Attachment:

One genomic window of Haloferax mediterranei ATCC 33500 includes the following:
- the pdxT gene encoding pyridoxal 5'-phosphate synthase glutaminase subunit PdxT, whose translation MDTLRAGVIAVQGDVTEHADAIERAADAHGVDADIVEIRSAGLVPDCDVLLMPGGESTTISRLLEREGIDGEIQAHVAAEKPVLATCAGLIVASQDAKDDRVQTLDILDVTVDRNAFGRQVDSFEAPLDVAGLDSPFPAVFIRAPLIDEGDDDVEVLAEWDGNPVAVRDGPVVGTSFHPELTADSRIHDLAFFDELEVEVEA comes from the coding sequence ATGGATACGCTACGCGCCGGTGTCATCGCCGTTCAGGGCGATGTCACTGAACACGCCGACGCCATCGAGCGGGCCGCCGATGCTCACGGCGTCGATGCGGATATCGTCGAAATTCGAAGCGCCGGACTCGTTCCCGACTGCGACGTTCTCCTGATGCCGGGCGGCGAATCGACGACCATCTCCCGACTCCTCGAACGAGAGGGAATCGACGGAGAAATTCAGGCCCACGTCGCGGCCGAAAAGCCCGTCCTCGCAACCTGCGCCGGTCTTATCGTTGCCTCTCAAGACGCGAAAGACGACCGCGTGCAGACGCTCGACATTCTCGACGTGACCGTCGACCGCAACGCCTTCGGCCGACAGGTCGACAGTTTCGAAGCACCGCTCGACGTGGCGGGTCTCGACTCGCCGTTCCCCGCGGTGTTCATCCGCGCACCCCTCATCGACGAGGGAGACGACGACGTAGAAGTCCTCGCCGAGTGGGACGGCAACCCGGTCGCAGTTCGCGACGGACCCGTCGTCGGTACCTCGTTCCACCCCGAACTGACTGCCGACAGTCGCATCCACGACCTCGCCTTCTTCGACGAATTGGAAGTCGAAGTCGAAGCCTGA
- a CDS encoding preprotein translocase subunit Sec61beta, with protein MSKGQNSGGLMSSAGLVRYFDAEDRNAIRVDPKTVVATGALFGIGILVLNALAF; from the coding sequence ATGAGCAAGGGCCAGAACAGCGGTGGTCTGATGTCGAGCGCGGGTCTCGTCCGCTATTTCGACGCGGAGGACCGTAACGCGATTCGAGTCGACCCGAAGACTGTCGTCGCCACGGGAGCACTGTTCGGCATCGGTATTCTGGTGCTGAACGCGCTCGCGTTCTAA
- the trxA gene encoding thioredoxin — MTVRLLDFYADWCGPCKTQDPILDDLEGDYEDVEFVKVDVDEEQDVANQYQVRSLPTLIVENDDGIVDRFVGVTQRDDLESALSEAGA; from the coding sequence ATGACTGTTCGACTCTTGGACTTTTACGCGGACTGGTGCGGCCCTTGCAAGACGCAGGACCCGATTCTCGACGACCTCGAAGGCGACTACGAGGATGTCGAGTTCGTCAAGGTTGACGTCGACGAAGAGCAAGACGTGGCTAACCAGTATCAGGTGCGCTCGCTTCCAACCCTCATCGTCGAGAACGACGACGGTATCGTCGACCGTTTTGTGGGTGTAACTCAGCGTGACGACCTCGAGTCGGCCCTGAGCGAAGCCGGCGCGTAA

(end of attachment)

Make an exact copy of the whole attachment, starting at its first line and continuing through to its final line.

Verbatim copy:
One genomic window of Haloferax mediterranei ATCC 33500 includes the following:
- the pdxT gene encoding pyridoxal 5'-phosphate synthase glutaminase subunit PdxT, whose translation MDTLRAGVIAVQGDVTEHADAIERAADAHGVDADIVEIRSAGLVPDCDVLLMPGGESTTISRLLEREGIDGEIQAHVAAEKPVLATCAGLIVASQDAKDDRVQTLDILDVTVDRNAFGRQVDSFEAPLDVAGLDSPFPAVFIRAPLIDEGDDDVEVLAEWDGNPVAVRDGPVVGTSFHPELTADSRIHDLAFFDELEVEVEA comes from the coding sequence ATGGATACGCTACGCGCCGGTGTCATCGCCGTTCAGGGCGATGTCACTGAACACGCCGACGCCATCGAGCGGGCCGCCGATGCTCACGGCGTCGATGCGGATATCGTCGAAATTCGAAGCGCCGGACTCGTTCCCGACTGCGACGTTCTCCTGATGCCGGGCGGCGAATCGACGACCATCTCCCGACTCCTCGAACGAGAGGGAATCGACGGAGAAATTCAGGCCCACGTCGCGGCCGAAAAGCCCGTCCTCGCAACCTGCGCCGGTCTTATCGTTGCCTCTCAAGACGCGAAAGACGACCGCGTGCAGACGCTCGACATTCTCGACGTGACCGTCGACCGCAACGCCTTCGGCCGACAGGTCGACAGTTTCGAAGCACCGCTCGACGTGGCGGGTCTCGACTCGCCGTTCCCCGCGGTGTTCATCCGCGCACCCCTCATCGACGAGGGAGACGACGACGTAGAAGTCCTCGCCGAGTGGGACGGCAACCCGGTCGCAGTTCGCGACGGACCCGTCGTCGGTACCTCGTTCCACCCCGAACTGACTGCCGACAGTCGCATCCACGACCTCGCCTTCTTCGACGAATTGGAAGTCGAAGTCGAAGCCTGA
- a CDS encoding preprotein translocase subunit Sec61beta, with protein MSKGQNSGGLMSSAGLVRYFDAEDRNAIRVDPKTVVATGALFGIGILVLNALAF; from the coding sequence ATGAGCAAGGGCCAGAACAGCGGTGGTCTGATGTCGAGCGCGGGTCTCGTCCGCTATTTCGACGCGGAGGACCGTAACGCGATTCGAGTCGACCCGAAGACTGTCGTCGCCACGGGAGCACTGTTCGGCATCGGTATTCTGGTGCTGAACGCGCTCGCGTTCTAA
- the trxA gene encoding thioredoxin — MTVRLLDFYADWCGPCKTQDPILDDLEGDYEDVEFVKVDVDEEQDVANQYQVRSLPTLIVENDDGIVDRFVGVTQRDDLESALSEAGA; from the coding sequence ATGACTGTTCGACTCTTGGACTTTTACGCGGACTGGTGCGGCCCTTGCAAGACGCAGGACCCGATTCTCGACGACCTCGAAGGCGACTACGAGGATGTCGAGTTCGTCAAGGTTGACGTCGACGAAGAGCAAGACGTGGCTAACCAGTATCAGGTGCGCTCGCTTCCAACCCTCATCGTCGAGAACGACGACGGTATCGTCGACCGTTTTGTGGGTGTAACTCAGCGTGACGACCTCGAGTCGGCCCTGAGCGAAGCCGGCGCGTAA